Click and collect and curbside pickup became the key for these companies to get retail orders in the hands of millions of consumers. Click and collect rose from 18% in February 2020 to a high of 22% in June 2020—a level that was sustained through October.  

Post-pandemic, these habits will likely stick. According to July 2020 data from GlobalData, when asked which behaviors consumers expect to do more often once things have returned to normal, 68.2% of US adults said curbside pickup and 59.6% said in-store pickup.

Digital fitness will be trending in retail

Connected fitness is one of the most popular trends to come out of the pandemic. This is due in part to social media, which made fitness something to share—whether it be for accountability purposes or for consumers to just show off their dedication to their workouts.

Leading power brands—including Nike, Lululemon, Peloton, and Apple—were especially successful during this time due to their aspirational sentiment, loyal followers, high quality content, superior digital technology, and community-oriented approach.

Peloton has been extremely profitable during the pandemic, but even more impressive are the company’s usage metrics that show that people are making good use of this product. Over the yearlong period ending on September 30, 2020, total connected fitness subscriptions doubled from 563,000 to 1.3 million, while the average monthly workouts per subscriber increased from 11.7 to 20.7. 

What’s more, nearly two-thirds (64%) of digital fitness subscribers said they intend to maintain their subscriptions post-pandemic, according to an April 2020 survey from The Harris Poll.

Buy now, pay later is trending amongst retailers

Amid job loss and the cancellation of in-person events, customers have become more cautious and strategic about their retail spending, and have gone so far as to try out alternative forms of financing.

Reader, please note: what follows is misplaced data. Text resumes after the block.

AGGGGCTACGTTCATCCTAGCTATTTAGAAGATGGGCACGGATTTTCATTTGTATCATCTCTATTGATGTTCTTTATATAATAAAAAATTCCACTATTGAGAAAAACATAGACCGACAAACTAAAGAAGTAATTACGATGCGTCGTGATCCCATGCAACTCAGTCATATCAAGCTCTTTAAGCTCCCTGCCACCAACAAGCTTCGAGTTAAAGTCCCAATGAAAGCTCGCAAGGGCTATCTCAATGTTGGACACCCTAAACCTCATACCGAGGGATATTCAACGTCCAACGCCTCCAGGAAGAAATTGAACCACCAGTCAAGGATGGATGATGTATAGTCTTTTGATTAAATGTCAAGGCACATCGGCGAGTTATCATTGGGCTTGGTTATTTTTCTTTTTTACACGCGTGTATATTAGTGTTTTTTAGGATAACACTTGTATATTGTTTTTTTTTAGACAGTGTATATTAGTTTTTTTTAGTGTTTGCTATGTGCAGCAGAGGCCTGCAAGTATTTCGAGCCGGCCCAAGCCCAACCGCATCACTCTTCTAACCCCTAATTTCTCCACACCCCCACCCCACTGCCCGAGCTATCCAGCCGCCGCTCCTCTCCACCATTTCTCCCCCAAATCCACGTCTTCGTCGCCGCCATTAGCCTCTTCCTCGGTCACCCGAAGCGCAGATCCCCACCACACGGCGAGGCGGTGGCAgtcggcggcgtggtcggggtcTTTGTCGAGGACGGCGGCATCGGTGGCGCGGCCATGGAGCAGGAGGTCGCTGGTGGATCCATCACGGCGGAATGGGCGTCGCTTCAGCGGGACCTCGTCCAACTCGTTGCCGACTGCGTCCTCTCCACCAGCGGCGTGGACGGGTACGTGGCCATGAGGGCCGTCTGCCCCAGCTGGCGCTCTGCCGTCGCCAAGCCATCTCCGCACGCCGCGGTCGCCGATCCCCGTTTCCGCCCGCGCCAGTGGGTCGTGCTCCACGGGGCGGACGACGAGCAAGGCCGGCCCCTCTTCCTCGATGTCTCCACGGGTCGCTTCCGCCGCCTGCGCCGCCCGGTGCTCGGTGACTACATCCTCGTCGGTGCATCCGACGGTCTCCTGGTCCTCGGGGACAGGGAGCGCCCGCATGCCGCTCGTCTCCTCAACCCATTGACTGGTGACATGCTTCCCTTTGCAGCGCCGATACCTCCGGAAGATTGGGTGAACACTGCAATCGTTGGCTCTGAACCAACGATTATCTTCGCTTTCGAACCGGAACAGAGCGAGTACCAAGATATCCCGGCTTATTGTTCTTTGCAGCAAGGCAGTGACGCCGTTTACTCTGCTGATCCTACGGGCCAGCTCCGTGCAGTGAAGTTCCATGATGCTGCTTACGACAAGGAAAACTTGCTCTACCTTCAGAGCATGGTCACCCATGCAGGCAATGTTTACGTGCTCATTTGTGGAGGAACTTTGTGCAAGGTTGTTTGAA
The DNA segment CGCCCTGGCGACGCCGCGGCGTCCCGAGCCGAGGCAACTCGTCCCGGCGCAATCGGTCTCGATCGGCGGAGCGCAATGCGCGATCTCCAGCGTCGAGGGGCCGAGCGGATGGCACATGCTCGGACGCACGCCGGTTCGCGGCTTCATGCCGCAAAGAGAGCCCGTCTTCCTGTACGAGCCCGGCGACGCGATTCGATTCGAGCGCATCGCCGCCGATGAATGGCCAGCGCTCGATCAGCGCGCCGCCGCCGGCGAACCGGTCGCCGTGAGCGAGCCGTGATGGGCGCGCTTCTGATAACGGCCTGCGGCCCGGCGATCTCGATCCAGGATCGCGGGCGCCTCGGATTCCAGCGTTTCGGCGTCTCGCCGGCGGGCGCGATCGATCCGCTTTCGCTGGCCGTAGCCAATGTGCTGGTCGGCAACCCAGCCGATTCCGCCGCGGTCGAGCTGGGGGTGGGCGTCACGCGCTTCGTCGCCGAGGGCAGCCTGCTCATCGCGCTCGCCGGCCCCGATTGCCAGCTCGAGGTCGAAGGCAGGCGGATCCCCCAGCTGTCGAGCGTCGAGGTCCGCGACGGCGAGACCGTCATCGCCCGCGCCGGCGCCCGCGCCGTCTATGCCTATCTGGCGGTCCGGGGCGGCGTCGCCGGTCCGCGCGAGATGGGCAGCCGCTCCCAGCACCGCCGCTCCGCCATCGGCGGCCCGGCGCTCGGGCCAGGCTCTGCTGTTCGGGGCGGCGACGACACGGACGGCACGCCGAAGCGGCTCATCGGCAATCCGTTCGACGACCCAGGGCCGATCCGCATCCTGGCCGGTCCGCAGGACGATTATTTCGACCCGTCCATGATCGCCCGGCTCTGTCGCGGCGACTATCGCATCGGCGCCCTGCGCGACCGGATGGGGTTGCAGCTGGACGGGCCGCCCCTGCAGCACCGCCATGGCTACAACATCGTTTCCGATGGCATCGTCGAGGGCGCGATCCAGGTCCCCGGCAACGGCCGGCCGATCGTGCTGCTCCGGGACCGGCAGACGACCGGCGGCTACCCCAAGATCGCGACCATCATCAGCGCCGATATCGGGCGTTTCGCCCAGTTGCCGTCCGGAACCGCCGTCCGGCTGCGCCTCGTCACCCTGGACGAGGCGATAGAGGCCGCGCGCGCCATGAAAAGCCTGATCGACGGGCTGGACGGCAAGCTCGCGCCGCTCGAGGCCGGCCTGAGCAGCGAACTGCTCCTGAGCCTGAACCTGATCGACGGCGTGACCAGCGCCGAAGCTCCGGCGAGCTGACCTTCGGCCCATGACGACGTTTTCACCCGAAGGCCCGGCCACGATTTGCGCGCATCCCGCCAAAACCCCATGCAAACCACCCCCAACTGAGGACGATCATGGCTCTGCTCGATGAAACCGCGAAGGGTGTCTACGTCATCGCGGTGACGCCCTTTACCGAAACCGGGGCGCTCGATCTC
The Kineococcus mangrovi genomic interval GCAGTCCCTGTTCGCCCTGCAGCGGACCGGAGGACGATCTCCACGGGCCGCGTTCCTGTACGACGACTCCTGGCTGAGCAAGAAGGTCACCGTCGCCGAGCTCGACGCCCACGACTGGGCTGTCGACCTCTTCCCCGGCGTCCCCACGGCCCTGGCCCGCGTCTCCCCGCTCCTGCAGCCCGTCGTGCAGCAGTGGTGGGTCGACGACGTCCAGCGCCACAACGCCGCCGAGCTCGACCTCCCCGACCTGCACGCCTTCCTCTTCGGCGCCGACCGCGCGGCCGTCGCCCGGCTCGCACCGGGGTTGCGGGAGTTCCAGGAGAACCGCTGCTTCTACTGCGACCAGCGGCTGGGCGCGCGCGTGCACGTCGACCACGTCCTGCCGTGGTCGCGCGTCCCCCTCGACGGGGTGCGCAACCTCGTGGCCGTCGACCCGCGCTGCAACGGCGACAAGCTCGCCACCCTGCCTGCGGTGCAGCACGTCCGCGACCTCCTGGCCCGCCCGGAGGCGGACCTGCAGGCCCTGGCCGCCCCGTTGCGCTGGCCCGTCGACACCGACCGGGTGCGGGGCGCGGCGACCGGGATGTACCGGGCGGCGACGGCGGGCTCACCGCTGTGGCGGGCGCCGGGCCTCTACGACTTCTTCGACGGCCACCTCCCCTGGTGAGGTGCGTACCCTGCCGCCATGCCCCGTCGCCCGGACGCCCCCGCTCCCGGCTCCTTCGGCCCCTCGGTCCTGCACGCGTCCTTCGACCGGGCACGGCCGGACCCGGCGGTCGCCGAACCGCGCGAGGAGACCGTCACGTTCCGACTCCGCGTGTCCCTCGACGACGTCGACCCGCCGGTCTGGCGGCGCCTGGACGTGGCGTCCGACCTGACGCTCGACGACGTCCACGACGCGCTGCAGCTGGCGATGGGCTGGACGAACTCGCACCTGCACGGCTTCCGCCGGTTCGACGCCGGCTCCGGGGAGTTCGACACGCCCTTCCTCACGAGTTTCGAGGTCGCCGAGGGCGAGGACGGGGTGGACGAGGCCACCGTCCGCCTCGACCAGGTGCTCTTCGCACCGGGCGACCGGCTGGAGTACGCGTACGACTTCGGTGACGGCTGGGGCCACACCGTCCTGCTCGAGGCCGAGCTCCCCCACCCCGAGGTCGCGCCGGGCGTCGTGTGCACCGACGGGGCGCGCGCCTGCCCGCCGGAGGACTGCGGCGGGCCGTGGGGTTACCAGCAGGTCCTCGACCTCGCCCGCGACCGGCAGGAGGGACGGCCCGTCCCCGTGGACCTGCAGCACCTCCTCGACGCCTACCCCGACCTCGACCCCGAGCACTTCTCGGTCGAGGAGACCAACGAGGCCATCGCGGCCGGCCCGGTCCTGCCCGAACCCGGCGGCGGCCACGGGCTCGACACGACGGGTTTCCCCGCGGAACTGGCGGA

Buy now, pay later (BNPL) has emerged as a budget-friendly financing alternative that breaks payments out into more digestible installments. A July 2020 survey conducted by The Motley Fool via Pollfish revealed that the top reasons US consumers used BNPL was to avoid credit card interest (39.4%), or to better fit purchases into their budgets (38.4%).

Jon Chang, global head of shopping growth marketing at payments solutions provider Klarna, shared that BNPL performed especially well in the beginning of the pandemic in categories like beauty, home decor, athleisure, and home fitness. As more brands begin to offer this option, and more consumers gravitate towards it, we’ll see a surge in demand for purchases where installment plans make sense, like clothing and accessories.  

In fact, sales of apparel are expected to rebound as people return to the office, go out to restaurants, and attend seasonal events such as weddings. Consumers will also be itching to take big trips, and will need to find new ways to finance this. Retailers will be incentivized to leverage BNPL solutions, in order to reap the benefits of this promising market.